Thursday, November 30, 2017

Review: Herman Martinez - Secret Doors, Hidden Stairs

It is my pleasure with this review to introduce you to Herman Martinez (Video Version of this review available on the bottom). 

Herman Martinez is an up and coming (though experienced in previous bands) musician to look out for with his newer solo project.
 He plays an ethereal form of rock that crosses into many styles and influences. One of his admitted influences is the ever evolving musical auteur Steven Wilson, whose venturing into prog, alternative, metal, and psychedelic space rock styles have inspired a legion of like minded musicians to push the boundaries.

 Herman Martinez is one of these people. I also hear some elements of shoegaze, Pink Floyd and related bands, as well as alternative/indie in Herman's new album, Secret Doors, Hidden Stairs (which appears to be his second release on Bandcamp). The surreal title and artwork is only a hint of what the music contains, because it definitely contains multitudes to paraphrase the famous poet Walt Whitman. 

I also hear some of modern Anathema (the non metal years) in this release. Some of it also could draw comparisons to the psychedelic folk artists of yesteryear.
 The album begins with Season Premiere, a slow but upbeat song that starts with a lilting guitar melody. The guitars are then supplemented with some otherworldly vocal harmonies and the song continues in this manner, along with some mellow piano added to the mix. The second song improves on the vocals and has a more acoustic feel. Herman has cited Alice in Chains as an influence, and I can hear it in the somewhat angular vocal harmonies that give it a chilling touch.

The third song Paracosm is more on the light side in a way, with its drifting acoustic guitars as the melodies are not as obtuse as some on the prior two.

The fourth song Pareidolia is an instrumental has an even bigger acoustic base and this does well to propel the song to a new height.

The song Magic Squares features some great interval changes that paint a great atmosphere to get lost into.

The next few songs continue much the same manner, with multilayered guitar melodies, occasional piano and effected guitars, as well as occasional odd timed rhythms that give the songs a slight progressive edge.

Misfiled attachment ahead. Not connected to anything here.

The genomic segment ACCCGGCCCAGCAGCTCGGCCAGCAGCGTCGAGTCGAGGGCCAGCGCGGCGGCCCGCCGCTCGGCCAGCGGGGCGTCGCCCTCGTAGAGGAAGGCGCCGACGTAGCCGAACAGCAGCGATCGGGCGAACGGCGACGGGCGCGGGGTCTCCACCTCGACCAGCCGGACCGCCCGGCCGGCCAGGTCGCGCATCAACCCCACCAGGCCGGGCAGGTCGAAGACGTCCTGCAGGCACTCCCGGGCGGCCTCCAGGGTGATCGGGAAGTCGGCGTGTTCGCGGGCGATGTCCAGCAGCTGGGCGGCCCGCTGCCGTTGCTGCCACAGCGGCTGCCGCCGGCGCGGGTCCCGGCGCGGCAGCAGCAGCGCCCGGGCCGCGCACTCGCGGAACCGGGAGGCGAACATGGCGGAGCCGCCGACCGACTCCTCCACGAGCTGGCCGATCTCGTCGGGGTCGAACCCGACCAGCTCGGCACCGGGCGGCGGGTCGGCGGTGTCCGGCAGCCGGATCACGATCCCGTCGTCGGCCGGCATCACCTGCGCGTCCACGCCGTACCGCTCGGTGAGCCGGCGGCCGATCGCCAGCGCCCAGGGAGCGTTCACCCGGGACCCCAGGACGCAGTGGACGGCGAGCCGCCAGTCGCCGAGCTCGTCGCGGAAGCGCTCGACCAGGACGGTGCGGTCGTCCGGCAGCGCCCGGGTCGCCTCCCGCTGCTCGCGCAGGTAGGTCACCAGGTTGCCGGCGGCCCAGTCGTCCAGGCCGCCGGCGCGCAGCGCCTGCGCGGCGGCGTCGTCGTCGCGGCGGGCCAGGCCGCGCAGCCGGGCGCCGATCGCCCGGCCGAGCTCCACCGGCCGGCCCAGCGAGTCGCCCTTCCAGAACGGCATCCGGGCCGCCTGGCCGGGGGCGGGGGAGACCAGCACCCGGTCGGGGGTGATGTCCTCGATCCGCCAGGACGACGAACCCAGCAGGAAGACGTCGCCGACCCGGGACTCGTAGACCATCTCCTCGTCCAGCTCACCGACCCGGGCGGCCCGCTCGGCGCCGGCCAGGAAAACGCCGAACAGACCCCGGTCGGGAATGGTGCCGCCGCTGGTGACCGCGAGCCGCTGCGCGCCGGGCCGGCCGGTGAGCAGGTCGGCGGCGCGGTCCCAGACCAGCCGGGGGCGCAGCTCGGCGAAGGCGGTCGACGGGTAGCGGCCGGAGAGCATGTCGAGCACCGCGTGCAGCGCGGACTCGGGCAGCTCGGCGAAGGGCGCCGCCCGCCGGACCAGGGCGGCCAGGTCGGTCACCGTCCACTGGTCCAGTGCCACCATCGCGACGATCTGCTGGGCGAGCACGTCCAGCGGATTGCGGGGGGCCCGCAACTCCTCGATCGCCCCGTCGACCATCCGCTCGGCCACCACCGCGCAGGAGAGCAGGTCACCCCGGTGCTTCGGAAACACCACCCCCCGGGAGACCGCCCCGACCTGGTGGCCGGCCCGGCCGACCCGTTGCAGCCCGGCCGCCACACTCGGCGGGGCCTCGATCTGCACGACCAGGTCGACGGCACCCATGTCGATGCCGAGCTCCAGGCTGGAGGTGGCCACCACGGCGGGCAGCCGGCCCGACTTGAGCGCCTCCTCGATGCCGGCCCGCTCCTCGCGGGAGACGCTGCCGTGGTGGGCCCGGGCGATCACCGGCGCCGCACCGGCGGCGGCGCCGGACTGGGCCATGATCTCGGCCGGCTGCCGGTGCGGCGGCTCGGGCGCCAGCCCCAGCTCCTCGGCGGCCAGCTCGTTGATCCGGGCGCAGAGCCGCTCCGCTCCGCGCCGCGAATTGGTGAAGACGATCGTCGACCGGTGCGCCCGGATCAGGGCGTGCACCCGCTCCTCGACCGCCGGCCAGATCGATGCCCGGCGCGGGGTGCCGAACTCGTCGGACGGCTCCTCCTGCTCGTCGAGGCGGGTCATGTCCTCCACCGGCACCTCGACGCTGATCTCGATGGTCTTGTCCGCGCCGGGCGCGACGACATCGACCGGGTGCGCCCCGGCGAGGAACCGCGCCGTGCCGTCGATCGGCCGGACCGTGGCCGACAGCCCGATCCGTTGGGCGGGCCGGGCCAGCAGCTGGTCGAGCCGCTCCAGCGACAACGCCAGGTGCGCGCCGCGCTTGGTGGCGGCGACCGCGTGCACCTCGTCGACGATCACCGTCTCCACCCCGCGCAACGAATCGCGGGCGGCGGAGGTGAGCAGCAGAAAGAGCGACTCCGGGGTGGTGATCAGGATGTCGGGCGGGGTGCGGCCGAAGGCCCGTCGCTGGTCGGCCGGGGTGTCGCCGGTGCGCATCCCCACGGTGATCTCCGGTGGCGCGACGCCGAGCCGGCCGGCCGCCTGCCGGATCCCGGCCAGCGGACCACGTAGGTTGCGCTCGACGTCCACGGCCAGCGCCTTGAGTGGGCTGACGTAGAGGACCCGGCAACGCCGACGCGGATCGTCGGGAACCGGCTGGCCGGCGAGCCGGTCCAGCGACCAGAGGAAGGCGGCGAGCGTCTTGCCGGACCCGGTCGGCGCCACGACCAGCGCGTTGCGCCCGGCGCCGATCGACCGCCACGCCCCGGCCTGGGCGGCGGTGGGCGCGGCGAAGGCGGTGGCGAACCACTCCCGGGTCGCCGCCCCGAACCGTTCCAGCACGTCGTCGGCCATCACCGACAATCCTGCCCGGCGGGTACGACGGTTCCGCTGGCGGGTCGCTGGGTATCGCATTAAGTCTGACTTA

The Gardner actually gets somewhat heavy for awhile, though it is cut from the same cloth as the previous ones in the beginning. This may just be my favorite for it's range of emotions and for the vocal harmonies that completely clicked as well. In fact, what is interesting about the last quarter of the album or so is how there is much more heavy guitar used. John Travoltron's theme in particular has some fuzzed out mad psychedelia, which is refreshing to hear. It is another instrumental song as well.

Season Finale is the last song, and continues the theme of “Herman Goes Electric” at least for parts of the song (not that the earlier songs of the album didn't have electric guitar, but these songs have more hard rock bits than earlier parts of the album). The heavy parts reminded me a bit of King Crimson in a way. This is one of the strongest songs on the vocals as well on vocals, as the confident delivery takes the song to a higher level.

Lyrics to the album are what's expected by many of the titles and artwork, both surrealist and personal. 

One caveat I will give for readers of Mattowarrior's Metal madness is that is very little or no metal to be found here, other than the last few songs having a slightly heavier base, however, I found the music credible enough and relating to many metal band's side projects or mellower parts to qualify for inclusion of a review on here. I was reminded of a discussion I had with someone the other day about my liking of many progressive rock and AOR bands of the 70's and 80's. Essentially, the person asked me why there was a liking of such music when I'm known as “Mr Metal”, and while I understand their understanding of metal music is pretty nil, I still explained that much of the bands I like have a wide breadth of influences that range the spectrum, because that's a lot of what progressive metal is about. It's not necessarily the style metal or hard rock that they play on the radio, and this an important distinction that I needed to point out. Anyways, I digress.

Herman does not play metal, but I thought since his music shares a lot of influences that have also influenced me as a musician, and similarities with some of the more progressive parts of the metal idiom that I enjoy, I would make an exception for this review, especially since the other music blogs I operate do not have the traction nor history that this one does.

It's cool to be in the stage of discovering such a refreshing artist like Herman Martinez. Since I am a fan of his cited influences, I feel privileged to discover such acts in this time. If you want music that can take you to other dimensions and expresses a wide range of emotions, I can not recommend this album any more highly. Looking forward to see how this project develops.

You can check out Herman with the following links:

Video edition of this review: